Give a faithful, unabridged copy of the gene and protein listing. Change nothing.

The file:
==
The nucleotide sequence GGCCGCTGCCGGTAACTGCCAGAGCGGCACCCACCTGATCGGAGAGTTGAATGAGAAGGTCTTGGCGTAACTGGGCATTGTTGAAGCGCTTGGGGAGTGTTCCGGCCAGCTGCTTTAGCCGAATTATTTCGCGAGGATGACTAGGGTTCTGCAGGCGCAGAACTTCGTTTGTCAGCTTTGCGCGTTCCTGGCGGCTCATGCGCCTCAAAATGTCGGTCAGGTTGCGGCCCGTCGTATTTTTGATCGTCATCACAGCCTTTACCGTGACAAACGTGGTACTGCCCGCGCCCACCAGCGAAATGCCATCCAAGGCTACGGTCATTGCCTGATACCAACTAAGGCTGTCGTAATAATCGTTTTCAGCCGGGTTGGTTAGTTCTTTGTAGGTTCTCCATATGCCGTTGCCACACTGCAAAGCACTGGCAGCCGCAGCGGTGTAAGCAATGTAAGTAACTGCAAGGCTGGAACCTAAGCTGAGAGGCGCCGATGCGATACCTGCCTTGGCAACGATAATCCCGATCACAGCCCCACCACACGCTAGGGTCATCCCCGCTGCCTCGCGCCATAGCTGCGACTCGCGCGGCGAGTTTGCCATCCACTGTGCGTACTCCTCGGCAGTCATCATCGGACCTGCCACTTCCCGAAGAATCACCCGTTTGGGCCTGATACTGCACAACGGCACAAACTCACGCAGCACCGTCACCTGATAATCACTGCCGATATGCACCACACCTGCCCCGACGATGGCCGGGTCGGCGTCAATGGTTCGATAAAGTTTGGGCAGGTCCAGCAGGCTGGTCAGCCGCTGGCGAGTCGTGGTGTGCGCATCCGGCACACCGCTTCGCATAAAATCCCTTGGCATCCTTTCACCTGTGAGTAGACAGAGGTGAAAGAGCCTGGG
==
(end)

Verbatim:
The nucleotide sequence GGCCGCTGCCGGTAACTGCCAGAGCGGCACCCACCTGATCGGAGAGTTGAATGAGAAGGTCTTGGCGTAACTGGGCATTGTTGAAGCGCTTGGGGAGTGTTCCGGCCAGCTGCTTTAGCCGAATTATTTCGCGAGGATGACTAGGGTTCTGCAGGCGCAGAACTTCGTTTGTCAGCTTTGCGCGTTCCTGGCGGCTCATGCGCCTCAAAATGTCGGTCAGGTTGCGGCCCGTCGTATTTTTGATCGTCATCACAGCCTTTACCGTGACAAACGTGGTACTGCCCGCGCCCACCAGCGAAATGCCATCCAAGGCTACGGTCATTGCCTGATACCAACTAAGGCTGTCGTAATAATCGTTTTCAGCCGGGTTGGTTAGTTCTTTGTAGGTTCTCCATATGCCGTTGCCACACTGCAAAGCACTGGCAGCCGCAGCGGTGTAAGCAATGTAAGTAACTGCAAGGCTGGAACCTAAGCTGAGAGGCGCCGATGCGATACCTGCCTTGGCAACGATAATCCCGATCACAGCCCCACCACACGCTAGGGTCATCCCCGCTGCCTCGCGCCATAGCTGCGACTCGCGCGGCGAGTTTGCCATCCACTGTGCGTACTCCTCGGCAGTCATCATCGGACCTGCCACTTCCCGAAGAATCACCCGTTTGGGCCTGATACTGCACAACGGCACAAACTCACGCAGCACCGTCACCTGATAATCACTGCCGATATGCACCACACCTGCCCCGACGATGGCCGGGTCGGCGTCAATGGTTCGATAAAGTTTGGGCAGGTCCAGCAGGCTGGTCAGCCGCTGGCGAGTCGTGGTGTGCGCATCCGGCACACCGCTTCGCATAAAATCCCTTGGCATCCTTTCACCTGTGAGTAGACAGAGGTGAAAGAGCCTGGG